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Klierf, Cliärref
0 Clervaux 101021 V1.JPG
Coat of arms of Clervaux
Coat of arms
Map of Luxembourg with Clervaux highlighted in orange, the district in dark grey, and the canton in dark red
Map of Luxembourg with Clervaux highlighted in orange, the district in dark grey, and the canton in dark red
Coordinates: 50°03′00″N 6°02′00″E / 50.05°N 6.0333°E / 50.05; 6.0333Coordinates: 50°03′00″N 6°02′00″E / 50.05°N 6.0333°E / 50.05; 6.0333
Country  Luxembourg
District Diekirch
Canton Clervaux
 • Mayor Emile Eicher
 • Total 85.05 km2 (32.84 sq mi)
Area rank 2nd of 105
Highest elevation 548 m (1,798 ft)
 • Rank 3rd of 105
Lowest elevation 276 m (906 ft)
 • Rank 80th of 105
Population (2014)
 • Total 4,735
 • Rank 28th of 105
 • Density 56/km2 (140/sq mi)
 • Density rank 86th of 105
Time zone CET (UTC+1)
 • Summer (DST) CEST (UTC+2)
LAU 2 LU00001001

Clervaux (Luxembourgish: Klierf, German: Clerf) is a commune and town in northern Luxembourg, administrative capital of the canton of Clervaux.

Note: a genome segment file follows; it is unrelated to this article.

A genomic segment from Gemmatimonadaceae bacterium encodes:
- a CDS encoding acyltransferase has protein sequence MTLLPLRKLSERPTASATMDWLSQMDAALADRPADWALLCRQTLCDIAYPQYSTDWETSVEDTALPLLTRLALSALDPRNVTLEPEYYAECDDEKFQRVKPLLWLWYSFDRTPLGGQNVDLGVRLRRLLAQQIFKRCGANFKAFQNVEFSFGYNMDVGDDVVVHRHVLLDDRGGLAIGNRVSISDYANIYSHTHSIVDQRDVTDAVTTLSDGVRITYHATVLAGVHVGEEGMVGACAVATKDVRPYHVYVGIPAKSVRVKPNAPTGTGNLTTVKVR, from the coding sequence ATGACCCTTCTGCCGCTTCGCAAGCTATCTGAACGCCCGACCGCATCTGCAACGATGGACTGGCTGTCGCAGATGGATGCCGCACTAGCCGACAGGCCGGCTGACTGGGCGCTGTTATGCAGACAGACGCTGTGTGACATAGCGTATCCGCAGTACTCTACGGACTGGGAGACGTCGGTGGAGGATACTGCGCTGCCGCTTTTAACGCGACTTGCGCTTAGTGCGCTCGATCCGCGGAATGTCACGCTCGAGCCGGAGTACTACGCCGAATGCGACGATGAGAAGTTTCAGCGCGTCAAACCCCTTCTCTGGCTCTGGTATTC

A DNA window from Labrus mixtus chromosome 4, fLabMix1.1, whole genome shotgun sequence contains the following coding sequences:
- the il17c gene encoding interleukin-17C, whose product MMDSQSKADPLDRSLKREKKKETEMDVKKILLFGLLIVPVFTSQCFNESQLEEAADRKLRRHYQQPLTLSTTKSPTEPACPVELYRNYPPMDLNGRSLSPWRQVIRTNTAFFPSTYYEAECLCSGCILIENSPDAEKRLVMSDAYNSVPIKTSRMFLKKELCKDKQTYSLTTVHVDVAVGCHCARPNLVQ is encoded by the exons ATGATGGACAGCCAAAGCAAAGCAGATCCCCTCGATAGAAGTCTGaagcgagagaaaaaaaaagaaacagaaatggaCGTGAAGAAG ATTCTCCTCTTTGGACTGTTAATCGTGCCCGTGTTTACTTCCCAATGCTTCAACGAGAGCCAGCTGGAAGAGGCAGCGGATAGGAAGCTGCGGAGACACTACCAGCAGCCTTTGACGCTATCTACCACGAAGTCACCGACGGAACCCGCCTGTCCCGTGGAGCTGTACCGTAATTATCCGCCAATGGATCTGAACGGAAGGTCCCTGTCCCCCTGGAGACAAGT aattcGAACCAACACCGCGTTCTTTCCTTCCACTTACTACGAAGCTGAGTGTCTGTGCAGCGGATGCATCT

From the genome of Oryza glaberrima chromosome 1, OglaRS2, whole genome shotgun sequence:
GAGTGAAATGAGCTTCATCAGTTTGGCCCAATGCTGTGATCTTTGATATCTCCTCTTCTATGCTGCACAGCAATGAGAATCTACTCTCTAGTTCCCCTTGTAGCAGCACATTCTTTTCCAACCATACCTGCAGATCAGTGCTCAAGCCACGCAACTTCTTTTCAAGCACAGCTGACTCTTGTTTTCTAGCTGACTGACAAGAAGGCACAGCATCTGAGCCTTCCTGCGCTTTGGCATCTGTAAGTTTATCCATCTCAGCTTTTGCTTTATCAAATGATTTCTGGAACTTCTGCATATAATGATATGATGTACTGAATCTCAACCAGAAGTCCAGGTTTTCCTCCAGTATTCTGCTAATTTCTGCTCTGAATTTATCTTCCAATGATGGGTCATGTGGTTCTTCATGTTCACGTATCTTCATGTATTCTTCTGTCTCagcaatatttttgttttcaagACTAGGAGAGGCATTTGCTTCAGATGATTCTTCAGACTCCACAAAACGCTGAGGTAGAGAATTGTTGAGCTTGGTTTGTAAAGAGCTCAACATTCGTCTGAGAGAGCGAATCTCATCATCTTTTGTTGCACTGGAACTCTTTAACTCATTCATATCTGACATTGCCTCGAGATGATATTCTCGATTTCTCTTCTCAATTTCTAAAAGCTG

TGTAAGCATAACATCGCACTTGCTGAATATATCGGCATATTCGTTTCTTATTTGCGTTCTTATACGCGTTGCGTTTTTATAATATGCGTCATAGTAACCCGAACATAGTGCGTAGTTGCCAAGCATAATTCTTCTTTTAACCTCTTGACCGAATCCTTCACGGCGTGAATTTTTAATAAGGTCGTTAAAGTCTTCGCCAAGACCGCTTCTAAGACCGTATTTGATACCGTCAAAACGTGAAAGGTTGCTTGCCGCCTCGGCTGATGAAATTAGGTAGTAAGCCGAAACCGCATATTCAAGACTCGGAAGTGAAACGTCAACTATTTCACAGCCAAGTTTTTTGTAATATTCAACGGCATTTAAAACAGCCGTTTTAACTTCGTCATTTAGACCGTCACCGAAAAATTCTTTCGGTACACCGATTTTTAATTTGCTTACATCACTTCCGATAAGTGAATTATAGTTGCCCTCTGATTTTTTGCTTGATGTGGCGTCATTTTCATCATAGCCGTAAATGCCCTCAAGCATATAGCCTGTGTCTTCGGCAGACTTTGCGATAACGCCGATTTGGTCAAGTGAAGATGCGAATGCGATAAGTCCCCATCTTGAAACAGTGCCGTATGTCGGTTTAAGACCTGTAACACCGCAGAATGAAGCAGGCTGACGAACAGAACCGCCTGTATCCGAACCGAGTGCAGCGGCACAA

The town's arms, granted in 1896, show three blackbirds on a gold ground in the chief of a red shield, as a variation of the arms of the former Lords of Clervaux.[1]


The city was the site of heavy fighting during World War II, in the December 1944 (Battle of Clervaux).


As of 2015, the town of Clervaux, which lies in the south-west of the commune, has a population of 1,309. Other towns within the commune are:


The Family of Man, a famous exhibit of photos collected by Edward Steichen, is on permanent display in Clervaux Castle.

The castle also includes the Battle of the Bulge Museum, with an extensive collection of American, German and Luxembourgish artifacts from World War II, and an exhibition of models of the castles and palaces of Luxembourg. A U.S. Sherman tank that participated in the battle for Clervaux and a German 88 anti-aircraft/anti-tank artillery piece are on display in front of the castle.

The Saint-Maurice and Saint Maur Abbey is situated close to the town of Clervaux. Notable associations include Halldór Laxness, 1902–1998, the Nobel Prize-winning Icelandic writer, who converted to Roman Catholicism while visiting the Abbey. A Roman Catholic mission to Scandinavia has for many years maintained a base at the Abbey.


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